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New Research Summary: How does precarious masculinity apply to men's gun ownership?

Updated: Oct 3


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We sat down with Nicholas Borgogna, Ph.D. (Texas Tech University) to talk about his new article published in our flagship journal, Psychology of Men and Masculinities. In the article, entitled "The Precarious Masculinity of Firearm Ownership," Borgogna and colleagues explored whether threats to masculinity were associated with increased interest in owning firearms. This important work suggests that firearm ownership may serve as one way for men to to prove or regain their sense of manhood. We encourage readers to check it out!


Borgogna, N. C., McDermott, R. C., & Brasil, K. M. (2022). The precarious masculinity of firearm ownership. Psychology of Men & Masculinities, 23(2), 173–182. https://doi.org/10.1037/men0000386


What were the key questions you were addressing in this article?

Our primary question had to do with whether the concept of precarious masculinity was applicable to men's gun ownership. The precarious masculinity paradigm (see Vandello & Bosson, 2008) suggests that men, as compared to women, are socially compelled to perform their gender - often at the expense of their own wellbeing. A key aspect of the precarious masculinity paradigm is that masculinity is tenuous and must be continuously proven, especially when threatened. Given that gun ownership is more prevalent among men, and that gun violence (both perpetration and victimization) is heavily disproportionate towards men, we thought there might be a connection. That is, owning a gun might be a way of performing one's masculinity, especially when one perceives his masculinity to be threatened.


What were the main conclusions of your article?

We found the hypothesized connection! We gave men and women identical surveys (describing them as personality surveys). We then gave them completely fake personality profiles. The only thing we switched was their masculinity (for men) or femininity (for women) scores (all completely fake). We then showed them pictures of various firearms and asked them things like how much they wanted the different firearms. Sure enough, men who had received threats to their masculinity (i.e., were told they had low masculinity) reported wanting the firearms more than the control participants. Consistent with the theory, no such effect was evident in women whose femininity had been threatened! The effect sizes were meaningful, but also modest.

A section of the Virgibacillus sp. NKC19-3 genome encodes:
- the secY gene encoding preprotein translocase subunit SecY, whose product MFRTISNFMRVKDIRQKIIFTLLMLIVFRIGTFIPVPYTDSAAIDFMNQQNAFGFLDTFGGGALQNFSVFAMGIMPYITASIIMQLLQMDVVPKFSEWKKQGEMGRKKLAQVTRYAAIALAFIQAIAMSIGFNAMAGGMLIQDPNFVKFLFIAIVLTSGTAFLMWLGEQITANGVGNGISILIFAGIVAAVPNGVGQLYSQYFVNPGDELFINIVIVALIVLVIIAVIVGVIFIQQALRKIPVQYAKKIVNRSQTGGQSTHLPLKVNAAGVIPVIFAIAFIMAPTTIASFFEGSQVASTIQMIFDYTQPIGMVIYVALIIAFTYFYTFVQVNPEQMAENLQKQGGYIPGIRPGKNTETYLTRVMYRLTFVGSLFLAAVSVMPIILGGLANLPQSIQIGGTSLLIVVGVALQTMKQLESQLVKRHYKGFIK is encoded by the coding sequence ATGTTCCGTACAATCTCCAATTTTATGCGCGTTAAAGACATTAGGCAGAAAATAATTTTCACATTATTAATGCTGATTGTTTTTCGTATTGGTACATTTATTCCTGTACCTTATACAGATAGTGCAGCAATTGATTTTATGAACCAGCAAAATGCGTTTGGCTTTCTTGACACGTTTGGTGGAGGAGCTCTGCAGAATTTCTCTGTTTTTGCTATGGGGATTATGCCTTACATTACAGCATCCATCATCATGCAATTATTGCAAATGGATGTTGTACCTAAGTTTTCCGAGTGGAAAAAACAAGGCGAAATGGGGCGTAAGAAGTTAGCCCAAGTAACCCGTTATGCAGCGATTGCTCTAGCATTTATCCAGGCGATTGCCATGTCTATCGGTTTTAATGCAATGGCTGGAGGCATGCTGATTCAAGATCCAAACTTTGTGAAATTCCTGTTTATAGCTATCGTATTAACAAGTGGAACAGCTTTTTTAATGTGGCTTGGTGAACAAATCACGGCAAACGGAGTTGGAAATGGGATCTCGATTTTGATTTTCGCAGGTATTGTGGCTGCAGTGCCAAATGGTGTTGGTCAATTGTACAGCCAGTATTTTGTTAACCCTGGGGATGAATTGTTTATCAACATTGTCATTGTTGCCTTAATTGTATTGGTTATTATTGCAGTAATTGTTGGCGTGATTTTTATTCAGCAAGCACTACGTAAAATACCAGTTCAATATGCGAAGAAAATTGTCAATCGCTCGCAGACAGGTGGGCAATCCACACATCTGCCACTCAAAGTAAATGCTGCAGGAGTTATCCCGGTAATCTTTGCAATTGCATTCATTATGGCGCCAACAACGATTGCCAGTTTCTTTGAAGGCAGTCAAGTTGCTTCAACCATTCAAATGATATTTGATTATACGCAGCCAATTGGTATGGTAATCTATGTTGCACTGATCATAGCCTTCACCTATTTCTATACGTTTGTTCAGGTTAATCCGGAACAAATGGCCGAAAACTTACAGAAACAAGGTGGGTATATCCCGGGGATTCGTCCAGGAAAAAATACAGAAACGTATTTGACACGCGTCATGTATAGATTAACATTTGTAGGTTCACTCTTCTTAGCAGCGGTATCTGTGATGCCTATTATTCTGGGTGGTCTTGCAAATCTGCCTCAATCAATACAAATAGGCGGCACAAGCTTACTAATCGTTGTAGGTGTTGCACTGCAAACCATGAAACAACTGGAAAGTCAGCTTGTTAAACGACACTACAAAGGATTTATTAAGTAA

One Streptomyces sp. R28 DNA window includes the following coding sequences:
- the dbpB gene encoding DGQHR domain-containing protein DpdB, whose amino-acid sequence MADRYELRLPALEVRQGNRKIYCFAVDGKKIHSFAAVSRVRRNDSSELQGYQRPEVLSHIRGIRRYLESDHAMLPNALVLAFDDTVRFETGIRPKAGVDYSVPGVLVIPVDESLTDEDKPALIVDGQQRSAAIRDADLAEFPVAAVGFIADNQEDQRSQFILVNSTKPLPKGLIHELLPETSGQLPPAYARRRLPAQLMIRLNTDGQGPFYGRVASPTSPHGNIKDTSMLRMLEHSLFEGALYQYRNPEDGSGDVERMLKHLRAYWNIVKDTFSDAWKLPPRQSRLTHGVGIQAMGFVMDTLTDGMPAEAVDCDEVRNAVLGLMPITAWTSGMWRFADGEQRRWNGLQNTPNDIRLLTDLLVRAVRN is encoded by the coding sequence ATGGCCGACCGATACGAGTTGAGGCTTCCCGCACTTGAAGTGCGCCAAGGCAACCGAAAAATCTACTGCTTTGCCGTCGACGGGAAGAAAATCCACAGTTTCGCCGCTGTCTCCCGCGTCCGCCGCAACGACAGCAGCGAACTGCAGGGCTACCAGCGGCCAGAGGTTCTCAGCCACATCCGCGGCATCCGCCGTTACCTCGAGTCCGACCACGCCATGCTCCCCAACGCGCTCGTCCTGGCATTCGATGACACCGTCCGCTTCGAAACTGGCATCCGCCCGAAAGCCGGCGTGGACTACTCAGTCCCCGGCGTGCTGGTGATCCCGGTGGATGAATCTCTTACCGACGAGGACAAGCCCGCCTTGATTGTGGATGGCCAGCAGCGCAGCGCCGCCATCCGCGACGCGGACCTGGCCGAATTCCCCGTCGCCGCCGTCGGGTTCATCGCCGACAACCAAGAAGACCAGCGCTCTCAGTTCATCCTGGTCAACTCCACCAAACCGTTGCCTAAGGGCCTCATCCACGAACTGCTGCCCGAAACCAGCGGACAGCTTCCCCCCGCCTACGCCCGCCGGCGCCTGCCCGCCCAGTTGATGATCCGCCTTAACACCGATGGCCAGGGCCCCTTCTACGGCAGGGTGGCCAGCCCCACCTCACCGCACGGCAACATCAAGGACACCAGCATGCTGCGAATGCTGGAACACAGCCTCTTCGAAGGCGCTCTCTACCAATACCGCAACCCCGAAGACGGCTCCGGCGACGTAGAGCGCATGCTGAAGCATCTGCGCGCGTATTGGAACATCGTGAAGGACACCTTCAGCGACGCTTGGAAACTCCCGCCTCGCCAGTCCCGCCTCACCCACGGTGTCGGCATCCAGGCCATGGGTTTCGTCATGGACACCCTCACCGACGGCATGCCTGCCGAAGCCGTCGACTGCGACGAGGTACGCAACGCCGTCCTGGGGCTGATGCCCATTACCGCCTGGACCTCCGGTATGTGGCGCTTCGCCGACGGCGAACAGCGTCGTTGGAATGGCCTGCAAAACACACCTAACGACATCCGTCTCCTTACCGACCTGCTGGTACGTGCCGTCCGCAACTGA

What are some key implications of your findings for research or practice?

Our findings suggest that, to some extent, men's gun ownership is the product of insecure masculinity. As such, if you were to take the route that gun violence can be reduced by reducing gun ownership, you would want to design outreach interventions that weaken the firearm-masculinity connection. On a more individual level, if you're working with men clients who are at risk for gun violence, you would want to look for ways of improving gender role security. You could perhaps take a positive/constructive masculinity approach or perhaps also look for ways of defusing the masculinity-firearm connection (i.e., you don't have to own/use a gun to be a man).


Where do you see this line of research heading in the future (i.e., what's next)?

One of the conceptual jumps that is implied throughout this paper is that insecure masculinity might also, at least partly, be related to gun violence. While more than likely this is the case, we did not actually measure any gun violence indicators. A good next step would be to figure out a way of testing this precarious masculinity - gun violence connection.


Nicholas Borgogna, Ph.D.

Assistant Professor - Psychological Sciences

Texas Tech University

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